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i Came Not to Send Peace

i Came Not to Send Peace

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Matt. x. 34.

Think not that I came to send peace on the earth ;
I came not to send peace, but a sword.

Matt. x. 34.

Think not that I came to send peace on the earth ;
I came not to send peace, but a sword.

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Published by: GLENN DALE PEASE on Jul 05, 2014
Copyright:Traditional Copyright: All rights reserved


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I CAME OT TO SED PEACEBY WILLIAM EDWARD JELF, B.D. Matt. x. 34. Think not that I came to send peace on the earth ; I came not to send peace, but a sword. IT would perhaps be difficult to find a stronger proof of the evil in man, than the way in which Christianity has been rejected or misused. Could any ancient philosopher have guessed at the nature and circumstances of the Gospel revelation ; could he have known that it would come in the power of signs and wonders bearing witness to its divine ori- ginal, he would have augured \ for it universal ac- ceptance : had he known that it would disclose those secrets of the moral and spiritual world which had so long excited and baffled the curiosity of man; that it would show us the Divine Being in his attri- butes, counsels, and will, he would have supposed that men would contemplate rather than speculate upon it : had he known that it would solve doubts and assure hopes, that it would reveal the highest motives, aims, destinies, consolations for this life, and bring with it the sure promise of another, he would have looked forward to its becoming the 1111- B 2 LECTURE 1. disputed guide of action : had he known that with these revelations and these sanctions it would set forth universal love as the practical rule of action, he surely would have prophesied for it a reign of trium-
phant peace and happiness ; he would have sighed for this more than golden age, which was to come over the world by the will and in the power of the Lord of heaven and earth : and of course all these antici- pations would have been more certain had he known the Jewish scriptures, or had he listened with the shepherds to the tidings of great joy, peace, good-will towards men. How little however can we trust to any antici- pations which are based on man's goodness or wis- dom ! As we look back on the history of the Christian world, that history will be but a sad and awful commentary on the prophetic words of my text. early two thousand years have passed since those words were spoken, and it is scarcely too much to say, that every one of those years has in its private or public records furnished an illustration of their meaning. ot however that we are to suppose that our Saviour is setting forth the will or aim of God in sending Him upon earth; lie is but foreshadow- ing the workings of Satan's malice and human per- versity ; the discords introduced by man into the harmonious counsels of God. Isaiah's prophetic images of perfect peace, repeated as they are in the angels' song, show to us the proper and final, as the words of my text give us the actual and present re- sults of the coming of the kingdom of God. It was indeed to be expected that Christianity LECTURE I. 3 should rouse against itself the fierce and cruel en- mity of the powers and religions it came to over- throw ; and our Saviour's warning may be consi- dered to have had its first accomplishment in the trials which waited on the early profession of the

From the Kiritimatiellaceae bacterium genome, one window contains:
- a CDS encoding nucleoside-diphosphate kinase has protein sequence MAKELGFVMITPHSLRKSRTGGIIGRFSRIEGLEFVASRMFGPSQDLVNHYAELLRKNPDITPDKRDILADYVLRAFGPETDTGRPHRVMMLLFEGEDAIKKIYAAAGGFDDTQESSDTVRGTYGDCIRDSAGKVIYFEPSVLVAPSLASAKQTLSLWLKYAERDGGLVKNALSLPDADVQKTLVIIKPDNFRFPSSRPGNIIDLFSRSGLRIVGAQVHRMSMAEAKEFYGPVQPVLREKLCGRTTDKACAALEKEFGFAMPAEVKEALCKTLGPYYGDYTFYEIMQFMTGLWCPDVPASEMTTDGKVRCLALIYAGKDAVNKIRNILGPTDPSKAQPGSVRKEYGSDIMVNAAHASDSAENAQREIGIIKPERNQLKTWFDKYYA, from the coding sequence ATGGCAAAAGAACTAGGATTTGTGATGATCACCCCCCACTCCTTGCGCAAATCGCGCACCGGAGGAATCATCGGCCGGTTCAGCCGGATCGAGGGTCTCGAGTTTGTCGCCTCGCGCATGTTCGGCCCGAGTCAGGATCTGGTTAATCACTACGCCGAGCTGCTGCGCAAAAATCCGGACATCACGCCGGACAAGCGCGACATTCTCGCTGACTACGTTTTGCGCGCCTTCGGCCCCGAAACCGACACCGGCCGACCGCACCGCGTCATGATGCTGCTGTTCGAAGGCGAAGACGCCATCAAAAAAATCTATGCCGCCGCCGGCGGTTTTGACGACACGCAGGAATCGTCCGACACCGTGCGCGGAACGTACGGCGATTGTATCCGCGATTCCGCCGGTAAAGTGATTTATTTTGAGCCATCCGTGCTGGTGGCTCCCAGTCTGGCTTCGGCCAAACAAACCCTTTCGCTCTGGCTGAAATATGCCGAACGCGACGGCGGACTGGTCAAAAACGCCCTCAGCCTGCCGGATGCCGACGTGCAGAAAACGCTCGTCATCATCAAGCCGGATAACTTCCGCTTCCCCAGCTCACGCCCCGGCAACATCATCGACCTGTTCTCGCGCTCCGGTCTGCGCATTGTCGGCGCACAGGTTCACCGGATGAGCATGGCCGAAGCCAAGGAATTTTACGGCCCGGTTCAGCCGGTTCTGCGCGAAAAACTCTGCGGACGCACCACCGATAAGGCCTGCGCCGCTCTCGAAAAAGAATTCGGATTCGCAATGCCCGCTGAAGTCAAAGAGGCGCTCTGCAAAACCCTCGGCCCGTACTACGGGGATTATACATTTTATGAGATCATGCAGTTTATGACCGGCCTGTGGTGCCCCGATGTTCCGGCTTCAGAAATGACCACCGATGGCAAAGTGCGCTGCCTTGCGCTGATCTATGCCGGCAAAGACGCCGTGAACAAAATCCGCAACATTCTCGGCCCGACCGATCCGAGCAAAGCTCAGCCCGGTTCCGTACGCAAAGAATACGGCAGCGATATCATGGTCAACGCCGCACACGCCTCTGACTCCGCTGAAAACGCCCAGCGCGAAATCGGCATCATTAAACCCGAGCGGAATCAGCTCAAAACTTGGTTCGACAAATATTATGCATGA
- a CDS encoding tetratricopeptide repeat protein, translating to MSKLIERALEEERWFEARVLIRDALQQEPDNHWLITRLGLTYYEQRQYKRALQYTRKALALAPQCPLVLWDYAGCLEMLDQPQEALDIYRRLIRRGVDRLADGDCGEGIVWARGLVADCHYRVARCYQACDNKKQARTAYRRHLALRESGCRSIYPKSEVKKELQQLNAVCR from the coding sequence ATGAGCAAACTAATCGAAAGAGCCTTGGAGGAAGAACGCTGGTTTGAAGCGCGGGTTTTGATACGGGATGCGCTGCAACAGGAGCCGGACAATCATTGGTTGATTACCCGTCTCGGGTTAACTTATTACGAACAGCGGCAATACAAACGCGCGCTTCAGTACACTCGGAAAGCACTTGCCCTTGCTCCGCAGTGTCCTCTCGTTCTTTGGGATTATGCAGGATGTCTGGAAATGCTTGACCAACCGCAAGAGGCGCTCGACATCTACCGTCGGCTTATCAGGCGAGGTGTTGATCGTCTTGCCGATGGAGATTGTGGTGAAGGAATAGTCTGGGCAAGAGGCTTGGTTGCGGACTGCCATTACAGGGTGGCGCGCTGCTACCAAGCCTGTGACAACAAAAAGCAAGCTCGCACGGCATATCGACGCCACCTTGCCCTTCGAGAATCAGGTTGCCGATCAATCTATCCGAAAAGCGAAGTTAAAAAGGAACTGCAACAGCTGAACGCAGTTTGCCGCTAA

faith ; but even when heathen darkness had yielded to Divine light, even then peace seems to have re- sulted as little from the triumphant as it had from the persecuted state of the Church. Christians in- deed had no longer to fear the frowns or the fancies of the masters of the world, to cower before the enmity of a dominant religion struggling for its very existence; the Church stood erect not only in the sight of God, but in the sight of man ; her warfare with the external world was over; and then Christian rose against Christian with fire and sword ; a man's foes were of his own household of faith. In the very vineyard of the Lord, where the seed of peace and love was sown, there sprung forth armed men ; the very name which lulled the wind and smoothed the sea, roused passions more unruly than the storm, more merciless than the waves ; the very name be- fore which death had loosed his grasp, was made the death warrant of thousands of Christians, not, as for- merly, by those who persecuted the disciples, but by those who gloried in calling themselves the soldiers of the Cross. It was under this sacred banner, and in His all-holy ame, that Christian countries laid waste, Christian cities sacked, Christian populations massacred, bore witness to the meaning of the words, / came not to send peace, but a sword. And though actual persecution to death or bonds B 2 4 LECTURE I. has now for the most part passed away before the milder spirit of the age, yet even in these days it cannot be denied that the Gospel brings war rather than peace. In many parts of the world religion is standing with sword and shield in the attitude of

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